Now that Halloween is over lower elementary has begun a Pumpkin Decomposition Experiment, where students predict and observe what happens when they leave two pumpkins outside.
At least twice a week the students will visit the pumpkins and record the appearance of the pumpkins and what changes they see happening in or on top of the pumpkin, then record their observations with pictures and words. Ms. Jessica has the children search for worms, mold, beetles, fungus, and other decomposers at work and discuss their role in munching up the pumpkin and helping them turn back to soil.
Once the pumpkins are gone or mostly gone, the students will continue to visit the spot to see if new plants begin to grow there. As a class, they will review the predictions made at the beginning of the experiment about what might happen to the pumpkins, by displaying photographs and reading the children’s observations over the course of time. The students will begin to see their scientific observations affirmed. This experiment gives students an opportunity to observe and study decomposition, one of the most important processes in the garden and in nature.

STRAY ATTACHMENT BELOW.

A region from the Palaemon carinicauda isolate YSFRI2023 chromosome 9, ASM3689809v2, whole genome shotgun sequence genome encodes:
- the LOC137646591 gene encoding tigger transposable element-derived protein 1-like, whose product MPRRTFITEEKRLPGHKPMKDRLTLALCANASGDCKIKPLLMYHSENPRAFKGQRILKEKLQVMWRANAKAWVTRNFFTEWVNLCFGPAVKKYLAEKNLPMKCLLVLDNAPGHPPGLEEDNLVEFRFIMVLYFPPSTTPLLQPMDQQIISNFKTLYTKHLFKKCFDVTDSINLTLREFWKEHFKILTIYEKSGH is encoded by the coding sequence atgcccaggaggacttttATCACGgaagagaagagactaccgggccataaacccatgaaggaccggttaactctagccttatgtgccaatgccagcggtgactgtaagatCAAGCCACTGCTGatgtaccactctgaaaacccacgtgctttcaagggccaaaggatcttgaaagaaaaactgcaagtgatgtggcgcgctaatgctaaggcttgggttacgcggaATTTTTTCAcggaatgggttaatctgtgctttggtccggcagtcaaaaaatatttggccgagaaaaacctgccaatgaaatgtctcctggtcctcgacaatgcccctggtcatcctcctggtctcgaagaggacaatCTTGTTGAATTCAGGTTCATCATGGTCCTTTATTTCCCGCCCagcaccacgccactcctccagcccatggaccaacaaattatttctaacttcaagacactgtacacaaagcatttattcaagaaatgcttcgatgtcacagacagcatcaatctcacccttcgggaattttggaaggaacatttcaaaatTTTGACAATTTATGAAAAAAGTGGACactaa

Decomposition is a concept that can arise over and over again, where you can ask children things like, what would happen to this banana peel if we left it on the ground? To help remind a child of the life cycles taking place in your garden keep the concept of decomposition on the fore front of your mind. Perhaps even start your own decomposition experiment at your house.
Kelly Johnson, MA, is education coordinator and a board member for the Beaches Local Food Network Community Children’s Garden in Neptune Beach, FL, and the author of the recently published Wings, Worms, and Wonder: A Guide for Creatively Integrating Gardening and Outdoor Learning Into Children’s Lives.
We thank Kelly for providing our school with nature study activities, as well as helping us earn the grant for our outdoor garden. Learn more about Kelly and her book here.